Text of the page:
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22 of 22 people found the following review helpful By Joshua V. Schneider VINE VOICE on July 7, 2010
Format: Hardcover Vine Customer Review of Free Product ( What's this? )
Having read the original Christianity in Crisis only a few years ago, I was already wondering when an update or 2nd edition would come out, dealing with the newest crop of televangelists. At the time I had read the first book, most of the older generation of televangelists were unknown to me, and the new stars on scene, like Joel Osteen, T.D. Jakes, Joyce Meyer, Paula White, etc, were not covered in the book. Christianity in Crisis 21st Century answers that need amply.

For anyone who is not familiar with the work, it is a very readable exposé of the "Word of Faith" movement, which is largely represented by big name televangelists like Kenneth Hagin, Kenneth & Gloria Copeland, Paul and Jan Crouch, Benny Hinn, Morris Cerullo, Creflo Dollar, T.D. Jakes, Joel Osteen, Joyce Meyer, and others. The Word of Faith movement claims to represent genuine, faith-filled Christianity, and true spirituality--but do the teachings, "miracles", words and actions of these "faith megastars" really bear that out? The meticulously documented and thorough examination of the evidence provides a devastating challenge to such claims, and should leave any reader, Christian or not, astonished at what these televangelists teach. And this is a matter of real concern, as these teachers have a huge influence over many millions of Christians today, and the newer, sometimes more subtle stars like Osteen, Meyer, and Jakes, have elevated these dangerous teachings to a whole new level of mainstream popularity.

Ever since reading the first book, I have been astonished at how widespread the books of these televangelists are in Christian bookstores and catalogues. T.D.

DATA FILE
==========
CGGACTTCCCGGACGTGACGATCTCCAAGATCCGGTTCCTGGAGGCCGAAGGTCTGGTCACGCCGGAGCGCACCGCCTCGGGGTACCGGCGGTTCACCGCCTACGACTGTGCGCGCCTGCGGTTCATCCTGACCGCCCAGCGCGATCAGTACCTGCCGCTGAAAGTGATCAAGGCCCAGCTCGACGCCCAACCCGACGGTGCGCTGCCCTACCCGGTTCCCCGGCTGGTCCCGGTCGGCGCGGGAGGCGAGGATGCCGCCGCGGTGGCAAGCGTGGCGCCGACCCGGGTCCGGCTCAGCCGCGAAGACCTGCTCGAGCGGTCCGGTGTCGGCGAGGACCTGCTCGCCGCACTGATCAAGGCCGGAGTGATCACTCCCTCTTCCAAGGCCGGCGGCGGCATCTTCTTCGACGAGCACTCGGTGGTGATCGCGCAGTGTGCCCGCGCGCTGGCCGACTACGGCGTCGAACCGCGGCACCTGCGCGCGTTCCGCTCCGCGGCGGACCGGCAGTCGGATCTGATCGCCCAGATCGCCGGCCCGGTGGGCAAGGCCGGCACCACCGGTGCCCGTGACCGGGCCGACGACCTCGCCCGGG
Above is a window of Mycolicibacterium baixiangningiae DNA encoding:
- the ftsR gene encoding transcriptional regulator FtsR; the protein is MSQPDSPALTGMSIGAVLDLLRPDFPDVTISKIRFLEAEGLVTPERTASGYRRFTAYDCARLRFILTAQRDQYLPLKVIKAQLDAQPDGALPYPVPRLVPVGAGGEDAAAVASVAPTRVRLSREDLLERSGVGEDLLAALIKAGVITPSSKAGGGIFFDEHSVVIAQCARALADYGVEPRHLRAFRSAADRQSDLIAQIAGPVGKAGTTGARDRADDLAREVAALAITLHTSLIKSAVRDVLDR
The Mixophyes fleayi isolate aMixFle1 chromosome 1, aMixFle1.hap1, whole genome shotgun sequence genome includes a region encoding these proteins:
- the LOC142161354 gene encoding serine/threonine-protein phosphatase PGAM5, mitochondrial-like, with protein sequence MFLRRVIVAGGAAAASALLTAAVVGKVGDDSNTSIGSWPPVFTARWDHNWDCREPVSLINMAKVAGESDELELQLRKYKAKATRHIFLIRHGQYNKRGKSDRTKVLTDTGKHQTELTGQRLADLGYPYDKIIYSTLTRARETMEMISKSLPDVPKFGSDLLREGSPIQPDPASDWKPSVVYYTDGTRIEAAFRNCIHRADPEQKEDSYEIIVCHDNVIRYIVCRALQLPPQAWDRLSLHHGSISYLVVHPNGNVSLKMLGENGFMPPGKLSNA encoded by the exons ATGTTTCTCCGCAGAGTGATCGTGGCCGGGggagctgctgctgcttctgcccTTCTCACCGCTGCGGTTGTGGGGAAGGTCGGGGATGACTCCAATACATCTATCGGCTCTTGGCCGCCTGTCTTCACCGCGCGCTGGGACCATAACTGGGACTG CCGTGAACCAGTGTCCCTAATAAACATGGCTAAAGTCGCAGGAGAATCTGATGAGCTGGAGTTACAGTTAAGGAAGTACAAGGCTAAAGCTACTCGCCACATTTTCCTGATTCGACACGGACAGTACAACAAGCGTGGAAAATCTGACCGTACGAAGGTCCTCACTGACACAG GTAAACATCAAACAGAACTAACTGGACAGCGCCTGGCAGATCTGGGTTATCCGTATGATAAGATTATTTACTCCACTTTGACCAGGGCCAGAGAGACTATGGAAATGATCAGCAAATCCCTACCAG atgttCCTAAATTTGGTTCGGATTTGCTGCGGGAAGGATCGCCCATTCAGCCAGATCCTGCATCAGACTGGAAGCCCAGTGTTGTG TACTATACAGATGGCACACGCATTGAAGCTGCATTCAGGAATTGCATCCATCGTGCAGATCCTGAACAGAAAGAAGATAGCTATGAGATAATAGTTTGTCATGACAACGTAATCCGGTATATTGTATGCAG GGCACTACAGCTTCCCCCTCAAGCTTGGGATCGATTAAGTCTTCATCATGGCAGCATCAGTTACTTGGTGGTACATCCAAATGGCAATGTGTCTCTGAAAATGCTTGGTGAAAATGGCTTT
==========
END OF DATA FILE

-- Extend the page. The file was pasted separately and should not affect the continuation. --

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44 of 49 people found the following review helpful By GroundHogReader on February 22, 2009
Format: Hardcover
This is an unpleasant book to read. This was probably a very unpleasant book to write. And yet, as much as it pains me to admit, this is book well worth reading. In some Christian circles, this book should probably be required reading! Hank Hanegraff walks through almost all the most popular "name it and claim it" faith movement figures of contemporary America and exposes their theology and practice for what it is and what it is not. While sometimes Hanegraff's criticisms seem unduly harsh, petty and reaching, once he finishes his arguments, the reader cannot help but agree that Hanegraff is completely correct in his concerns. Many of the most popular figures in today's "faith" movement are not just colorfully strange and eccentric believers to be tolerated within the church. They are spiritually dangerous and sometimes openly destructive folks whose thinking and practice must be resoundingly rejected. Hanegraff does so.

As a general rule, I dislike this kind of book. As an overly critical person already, I usually avoid this kind of reading because I don't need any help moving in this direction. But I'm sadly glad I read this book. I do have a few suggestions however...

First of all, thinking of a man in my former church who never spoke to me unless he had a word of criticism, I would like to see a more balanced approach to the people and ideas being skewered. While I agree with the conclusions, I would still like to see at some passing recognition of the good these people occasionally do. Not all snake oil salesmen are evil, nasty people - some are just selling bad products.

Secondly, I would have appreciated a simpler focus and more concise book. Cut the book in half and simply spend one chapter on each figure being considered.